Independent of any backups you make, NT has fault-tolerance capabilities that protect the Registry from failed updates. For more information about how NT protects its Registry hive files, see "How NT Protects Its Hives," page 101. But when NT's automatic failsafes can't help (e.g., when you erroneously make a change), you'll need your backups.
If you have a tape drive attached to your NT system, backing up the hive files is easy: Run NT's tape backup program (ntbackup.exe), and select the Backup Local Registry check box in the Backup Information dialog. However, NT Backup is limited: It can back up the Registry of only the local system (you can't use it to back up a computer's Registry over a network), and it backs up only to tape.
If you don't have a tape drive on your local NT system, or if you want to back up the Registry hives of a remote computer, you must use another method--either NT's rdisk.exe utility or an NT Resource Kit's backup utilities, regback.exe and regrest.exe.
rdisk. If you don't have an NT Resource Kit, you can copy hive files by running rdisk.exe, found in your NT system's support directory (\system32). This utility updates repair data on the Emergency Repair Disk, in the winnt\repair directory, or both.
Note that to completely back up the hives, you must run rdisk.exe with the /s switch, as follows:
You can think of the /s switch as standing for "security"; using /s adds the user account information to the Repair disk and the repair directory. If you run rdisk.exe without /s, the backup doesn't include the SAM and Security files and is thus an incomplete backup of the Registry. For example, if you add users to the account database and then update the Emergency Repair Disk with rdisk.exe (without /s), those changes won't be added to the repair disk. And, if you delete accounts, you have to re-create them--they can't be recovered from the Repair disk.
regback and regrest. If you have an NT Resource Kit, you can use two of its utilities, regback.exe and regrest.exe, to back up and restore the Registry. regback copies the hive files for hkey_local_machine or hkey_current_user to a user-defined location, and regrest lets you restore some or all of the files as necessary. Using these two utilities is easier than using rdisk because you don't have to go through the NT restoration screens to restore the backups.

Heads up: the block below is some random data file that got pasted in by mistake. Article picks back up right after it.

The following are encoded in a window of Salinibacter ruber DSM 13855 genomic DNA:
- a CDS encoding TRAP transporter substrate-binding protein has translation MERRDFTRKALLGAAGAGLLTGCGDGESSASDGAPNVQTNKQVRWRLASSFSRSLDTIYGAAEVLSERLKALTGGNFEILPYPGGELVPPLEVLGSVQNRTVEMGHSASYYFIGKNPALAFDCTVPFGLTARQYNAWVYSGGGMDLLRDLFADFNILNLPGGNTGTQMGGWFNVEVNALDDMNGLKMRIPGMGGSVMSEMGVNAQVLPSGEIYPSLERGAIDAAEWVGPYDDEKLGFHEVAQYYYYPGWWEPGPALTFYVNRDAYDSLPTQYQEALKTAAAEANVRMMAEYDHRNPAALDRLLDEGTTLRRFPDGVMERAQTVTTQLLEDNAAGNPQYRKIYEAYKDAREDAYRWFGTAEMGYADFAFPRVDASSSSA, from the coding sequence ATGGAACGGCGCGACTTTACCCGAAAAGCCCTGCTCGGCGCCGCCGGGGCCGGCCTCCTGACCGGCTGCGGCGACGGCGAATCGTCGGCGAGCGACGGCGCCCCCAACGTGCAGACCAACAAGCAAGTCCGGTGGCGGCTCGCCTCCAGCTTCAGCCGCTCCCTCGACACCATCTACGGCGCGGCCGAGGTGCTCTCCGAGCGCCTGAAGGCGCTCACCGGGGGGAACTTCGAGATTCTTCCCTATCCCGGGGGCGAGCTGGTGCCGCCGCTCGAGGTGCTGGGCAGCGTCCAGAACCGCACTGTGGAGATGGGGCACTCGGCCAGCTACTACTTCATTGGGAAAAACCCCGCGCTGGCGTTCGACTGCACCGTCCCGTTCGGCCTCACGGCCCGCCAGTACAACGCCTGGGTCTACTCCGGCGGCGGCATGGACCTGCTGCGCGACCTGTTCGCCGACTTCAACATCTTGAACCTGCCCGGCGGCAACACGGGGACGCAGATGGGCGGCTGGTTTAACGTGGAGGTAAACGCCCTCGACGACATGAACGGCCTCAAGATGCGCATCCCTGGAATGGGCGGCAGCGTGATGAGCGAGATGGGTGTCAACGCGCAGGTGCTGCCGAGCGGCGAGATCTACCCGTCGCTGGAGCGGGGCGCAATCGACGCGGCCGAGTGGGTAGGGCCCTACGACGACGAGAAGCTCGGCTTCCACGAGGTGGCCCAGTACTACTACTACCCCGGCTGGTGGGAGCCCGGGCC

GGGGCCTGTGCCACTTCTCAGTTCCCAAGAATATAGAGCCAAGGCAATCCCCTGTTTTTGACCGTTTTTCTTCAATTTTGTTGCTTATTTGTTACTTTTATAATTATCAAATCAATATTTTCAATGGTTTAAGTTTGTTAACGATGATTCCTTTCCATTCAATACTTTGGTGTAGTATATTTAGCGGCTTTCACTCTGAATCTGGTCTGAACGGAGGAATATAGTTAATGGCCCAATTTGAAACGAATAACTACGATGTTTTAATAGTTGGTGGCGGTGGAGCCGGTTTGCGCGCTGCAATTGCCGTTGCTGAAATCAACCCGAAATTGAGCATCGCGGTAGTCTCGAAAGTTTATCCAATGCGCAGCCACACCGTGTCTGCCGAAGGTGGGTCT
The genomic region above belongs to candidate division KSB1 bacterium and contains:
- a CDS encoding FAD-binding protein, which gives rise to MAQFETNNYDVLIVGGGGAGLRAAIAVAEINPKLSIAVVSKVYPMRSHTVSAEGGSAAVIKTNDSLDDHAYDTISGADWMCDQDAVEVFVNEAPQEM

To use regback, enter
where DestinationDirectory is the name of the directory to which you save the hive files. If you receive an error message stating that a file must be backed up manually, you must save the file to a named file by using the alternative syntax
where filename is the name of the file you're saving the original file to, hivetype is the type of hive (machine or users, the only types you can back up), and hivename is the name of one of the hives in either hkey_local_machine or hkey_current_user. If you're using the manual backup method because you received an error message during the normal backup, hivename needs to be the name of the hive that wasn't backed up.
Using regrest is somewhat more complicated. The syntax is
where newDirectory specifies the source of the backed-up hive file that will replace a hive file in the system32\config directory, and saveDirectory is the location to which you'll copy the old Registry hive files. By default, regrest attempts to replace each file in the system32\config directory with a like-named file from the backup directory, and copies all the old hive files to the directory you specify. These directories must be on the same volume. For example,
regrest c:\hivefiles.bku c:\install.sav
copies the files in c:\hivefiles.bku to the system32\config directory and then backs up the files that were in the system32\config directory to c:\install.sav. You reboot the system to activate the changes.
As with regback, a warning appears if there are hives you must restore manually or if errors occur. To restore a file manually (for example, if you saved it to another name using regback), the syntax is a little different. You enter
where newFilename is the name and location of the file to be copied to system32\config and renamed, saveFilename is the name and destination of the file to be copied to the backup location, hivetype is machine or users, and hivename is a hive in hkey_local_machine or hkey_current_user. As with regback, you must reboot your system for these changes to occur.
rollback. Warning: One tool that you don't want to use to back up or restore a system's Registry is rollback.exe. As you may have heard, Microsoft mistakenly released some early editions of NT with a dangerous and undocumented OEM utility called rollback.exe in the \support directory. Although you may think this file is a tool you can use to roll the system back to an installation Registry, it's not. Activating this program can trash your system, requiring you to reinstall. Even worse, rollback.exe has no confirmation screens: Click it, and good-bye installation.
Editing the Registry